A petrochemical company has begun talks with local stakeholders about developing their own plant in the Kitimat area.
West Coast Olefins Ltd. is a company that specializes in developing petrochemical projects in Western Canada. Currently, they are working on constructing a petrochemical facility north of Prince George, but with all the natural gas that will soon be coming to Kitimat with the LNG Canada facility and the Coastal GasLink (CGL) pipeline, the company’s eyes have turned to Kitimat.
“After the big construction jobs, like LNG Canada, everybody feels like their plate’s really full. It’s a very sudden shock when it all ends. If you want to have a project that’ll start in behind that project, you have to start working on it today,” Ken James, President and CEO of West Coast Olefins, said.
LNG Canada and the CGL pipeline will bring natural gas into Kitimat, where it will be shipped out to other countries, but James said his goal with the petrochemical plant is to keep some of that natural gas in the community, while also providing jobs and money for the local economy.
“[A petrochemical plant] creates new employment opportunities and it just pumps a lot of money into the economy, and I can tell you, with what’s going on with the forest sector, with what’s going on with COVID, it’s going to be a central focus for the next, probably 10 years,” James said.
James said there are many options for processing opportunities that come with having access to large amounts of natural gas, methanol being a main one, which is needed for the creation of many fertilizers. As well, many derivatives of adhesives, which support the forestry sector in building and repairing, come from the byproducts of natural gas.
Currently, the plant is only in conceptual stages, with James meeting with key stakeholders, including community leaders, several industrial and investor groups in the area, and Skeena MLA, Ellis Ross, who thinks James’ idea is a good one for the Kitimat economy.
“If anybody’s suited to take on this kind of initiative, it’s Kitimat because we’re an industrial town,” Ross said. “I’m all for selling LNG to Asia, but I’d much prefer selling a cleaner product, pure natural gas, and take some of that product out and start manufacturing with it, before it leaves Canada.”
Ross said the idea has been on his mind for a while, but only recently have actions been taken by James, and others, to actually make the thought a reality.
He added that not only is he starting to get real interest from James, but also from investors from all over the world, such as a meeting he had a couple of weeks ago with investors from India, who want to open up the market in India, officially, including bringing in capital to Kitimat.
“What Ken James and what these other proponents are doing now is totally different from how it used to be done, 15, 20 years ago. Companies would just come in, make a proposal with the government, then just come in and say, ‘This is what we’re going to do,’ ” Ross said. “Well now, these proponents and these investors, they’re coming in and laying the groundwork and they’re talking to First Nations, they’re talking to communities, and they’re trying to get the lay of the land in terms of how welcome they would be.”
James said the plans are still in the early stages and they’re still looking around and talking to stakeholders and soon the community about what locations may work for a plant, anywhere between the Douglas Channel and Terrace.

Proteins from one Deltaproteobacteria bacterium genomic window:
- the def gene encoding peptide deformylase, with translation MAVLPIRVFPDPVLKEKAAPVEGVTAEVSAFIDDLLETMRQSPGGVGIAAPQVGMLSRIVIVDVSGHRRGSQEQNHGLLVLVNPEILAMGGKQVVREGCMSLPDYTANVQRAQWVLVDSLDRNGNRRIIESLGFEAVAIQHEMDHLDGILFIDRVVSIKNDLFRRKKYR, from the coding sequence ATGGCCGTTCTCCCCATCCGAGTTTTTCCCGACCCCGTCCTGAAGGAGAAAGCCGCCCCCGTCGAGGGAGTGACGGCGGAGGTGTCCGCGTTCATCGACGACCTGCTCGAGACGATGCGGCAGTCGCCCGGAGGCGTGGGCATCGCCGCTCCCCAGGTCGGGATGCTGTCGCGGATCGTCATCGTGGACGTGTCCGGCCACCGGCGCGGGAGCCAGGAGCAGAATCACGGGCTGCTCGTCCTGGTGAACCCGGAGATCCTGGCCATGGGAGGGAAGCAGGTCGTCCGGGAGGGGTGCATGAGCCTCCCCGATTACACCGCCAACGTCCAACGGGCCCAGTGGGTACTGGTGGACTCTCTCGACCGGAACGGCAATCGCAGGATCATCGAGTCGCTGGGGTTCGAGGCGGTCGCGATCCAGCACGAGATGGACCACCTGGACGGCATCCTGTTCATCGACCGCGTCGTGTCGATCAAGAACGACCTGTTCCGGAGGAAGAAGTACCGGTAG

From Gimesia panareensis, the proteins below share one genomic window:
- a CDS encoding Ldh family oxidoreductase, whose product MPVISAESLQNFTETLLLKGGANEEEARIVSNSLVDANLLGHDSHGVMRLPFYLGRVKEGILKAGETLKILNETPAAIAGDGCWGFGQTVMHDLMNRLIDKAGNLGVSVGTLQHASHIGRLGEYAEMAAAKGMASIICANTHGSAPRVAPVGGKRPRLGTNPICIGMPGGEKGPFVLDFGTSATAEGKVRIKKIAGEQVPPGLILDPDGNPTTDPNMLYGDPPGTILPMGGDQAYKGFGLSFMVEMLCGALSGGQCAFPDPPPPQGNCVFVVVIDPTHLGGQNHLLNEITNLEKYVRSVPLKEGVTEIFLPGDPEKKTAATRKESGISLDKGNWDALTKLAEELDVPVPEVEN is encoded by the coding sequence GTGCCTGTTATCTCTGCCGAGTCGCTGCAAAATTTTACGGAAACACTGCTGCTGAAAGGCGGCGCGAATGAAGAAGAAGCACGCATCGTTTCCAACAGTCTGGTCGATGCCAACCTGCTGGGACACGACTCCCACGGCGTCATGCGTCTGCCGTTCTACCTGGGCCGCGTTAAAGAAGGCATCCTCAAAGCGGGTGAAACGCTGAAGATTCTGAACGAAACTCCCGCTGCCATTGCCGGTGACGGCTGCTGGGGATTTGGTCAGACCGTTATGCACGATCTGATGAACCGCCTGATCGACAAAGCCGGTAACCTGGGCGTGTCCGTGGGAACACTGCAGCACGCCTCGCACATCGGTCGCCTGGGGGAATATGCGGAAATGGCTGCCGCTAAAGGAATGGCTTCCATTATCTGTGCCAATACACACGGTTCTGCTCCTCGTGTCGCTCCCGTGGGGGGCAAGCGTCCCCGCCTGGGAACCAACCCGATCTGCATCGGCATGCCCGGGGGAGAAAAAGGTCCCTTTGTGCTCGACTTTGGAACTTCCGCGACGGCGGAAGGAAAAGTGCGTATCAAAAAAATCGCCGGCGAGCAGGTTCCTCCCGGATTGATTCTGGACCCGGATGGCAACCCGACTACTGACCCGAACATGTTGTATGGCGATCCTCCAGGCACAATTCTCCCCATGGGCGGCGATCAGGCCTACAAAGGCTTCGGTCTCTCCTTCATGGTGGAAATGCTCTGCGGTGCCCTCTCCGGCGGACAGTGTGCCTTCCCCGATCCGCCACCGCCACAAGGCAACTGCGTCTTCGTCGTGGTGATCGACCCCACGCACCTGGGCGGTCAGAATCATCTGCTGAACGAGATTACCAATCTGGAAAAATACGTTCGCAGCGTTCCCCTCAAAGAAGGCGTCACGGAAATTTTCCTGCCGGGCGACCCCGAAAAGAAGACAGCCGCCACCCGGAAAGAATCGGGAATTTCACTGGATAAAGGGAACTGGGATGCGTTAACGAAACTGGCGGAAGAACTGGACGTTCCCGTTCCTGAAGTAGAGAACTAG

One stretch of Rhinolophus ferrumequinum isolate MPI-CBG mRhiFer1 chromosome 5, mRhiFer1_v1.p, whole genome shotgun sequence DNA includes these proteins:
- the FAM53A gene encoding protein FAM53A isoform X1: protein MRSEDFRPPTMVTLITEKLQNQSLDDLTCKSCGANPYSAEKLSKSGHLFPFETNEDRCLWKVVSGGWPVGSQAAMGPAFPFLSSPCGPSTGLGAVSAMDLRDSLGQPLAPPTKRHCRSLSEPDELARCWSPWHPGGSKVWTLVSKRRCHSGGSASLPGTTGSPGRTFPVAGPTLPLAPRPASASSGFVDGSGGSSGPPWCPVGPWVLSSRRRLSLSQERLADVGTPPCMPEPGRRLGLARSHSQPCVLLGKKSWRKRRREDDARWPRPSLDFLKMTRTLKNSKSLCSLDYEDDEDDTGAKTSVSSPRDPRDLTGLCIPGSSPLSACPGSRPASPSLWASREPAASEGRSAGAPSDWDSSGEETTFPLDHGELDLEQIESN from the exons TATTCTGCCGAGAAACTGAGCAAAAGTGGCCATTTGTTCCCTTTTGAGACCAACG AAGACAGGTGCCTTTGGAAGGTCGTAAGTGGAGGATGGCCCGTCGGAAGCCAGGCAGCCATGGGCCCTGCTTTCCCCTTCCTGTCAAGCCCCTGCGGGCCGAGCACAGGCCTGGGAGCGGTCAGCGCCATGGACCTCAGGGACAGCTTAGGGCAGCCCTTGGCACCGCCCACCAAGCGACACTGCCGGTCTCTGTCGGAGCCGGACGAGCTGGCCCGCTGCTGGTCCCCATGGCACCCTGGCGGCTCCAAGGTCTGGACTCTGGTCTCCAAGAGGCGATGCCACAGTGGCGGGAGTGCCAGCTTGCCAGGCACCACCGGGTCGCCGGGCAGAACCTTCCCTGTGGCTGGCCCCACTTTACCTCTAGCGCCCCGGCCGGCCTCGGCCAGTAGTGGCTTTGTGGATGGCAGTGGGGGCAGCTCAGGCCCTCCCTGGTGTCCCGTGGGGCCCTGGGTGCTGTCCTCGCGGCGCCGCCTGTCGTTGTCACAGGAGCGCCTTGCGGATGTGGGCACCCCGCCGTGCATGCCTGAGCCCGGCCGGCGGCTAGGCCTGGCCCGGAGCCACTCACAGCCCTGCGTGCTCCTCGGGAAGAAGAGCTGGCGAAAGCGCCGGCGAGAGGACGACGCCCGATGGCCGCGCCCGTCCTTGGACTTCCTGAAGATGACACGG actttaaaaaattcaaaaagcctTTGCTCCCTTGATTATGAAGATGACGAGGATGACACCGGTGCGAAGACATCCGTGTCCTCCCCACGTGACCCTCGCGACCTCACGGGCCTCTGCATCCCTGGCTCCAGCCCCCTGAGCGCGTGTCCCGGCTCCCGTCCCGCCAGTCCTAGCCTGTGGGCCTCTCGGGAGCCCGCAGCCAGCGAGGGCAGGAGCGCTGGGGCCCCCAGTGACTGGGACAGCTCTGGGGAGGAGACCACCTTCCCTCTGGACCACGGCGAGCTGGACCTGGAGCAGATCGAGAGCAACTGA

“I’ll probably spend a year trying to figure out what that answer is,” James said. “Anybody that tries to design too quickly before they’ve got those decisions made, they don’t gain any time at all. You’re better off just working your way through that and working with the community.”
However, like James said, he wants to get started today so something is in the works by the time the LNG Canada facility is finished. This way, jobs can continue, machinery doesn’t sit idle, and nothing has to be taken apart and then put back together at a later date.
“The worst thing is to let [all the workers] go home and then five years later start all up again, rebuild all the camps. Because they’ll get dismantled. The minute they’re idle, they’ll get dismantled.”
LNG Canada started as a concept in about 2010, he added, right after the Methanex plant shut down in 2009. Continuation is key, especially with the amount of natural gas and the potential for work and product that it brings, that will soon be coming into Kitimat.
“I think the most important thing in this community is continuation,” James said. “Natural gas is going to be the big new input in this city.”
James said he hopes to have shovels in the ground starting in 2023 or 2024. And with the amount of methane and LNG leaving here, they could easily do two plants here of the size they’re doing in Prince George if stakeholders and the community agreed.
James said the plant would be a $10 to $14 billion investment, which would bring in thousands of high-skill, high-paying, long-term jobs going forward for British Columbians and Canadians.
And with the U.S. not buying from Canadian markets as much, James said it’s time Canadians start investing further into their own markets to continue putting money into Canadian jobs and the Canadian economy.
“Canadians need to development new markets, and British Columbia fortunately is on the Pacific Rim, and that is the biggest market and one of the fastest growing markets in the world,” James said. “So, hopefully we get our act together and create a lot of prosperity.”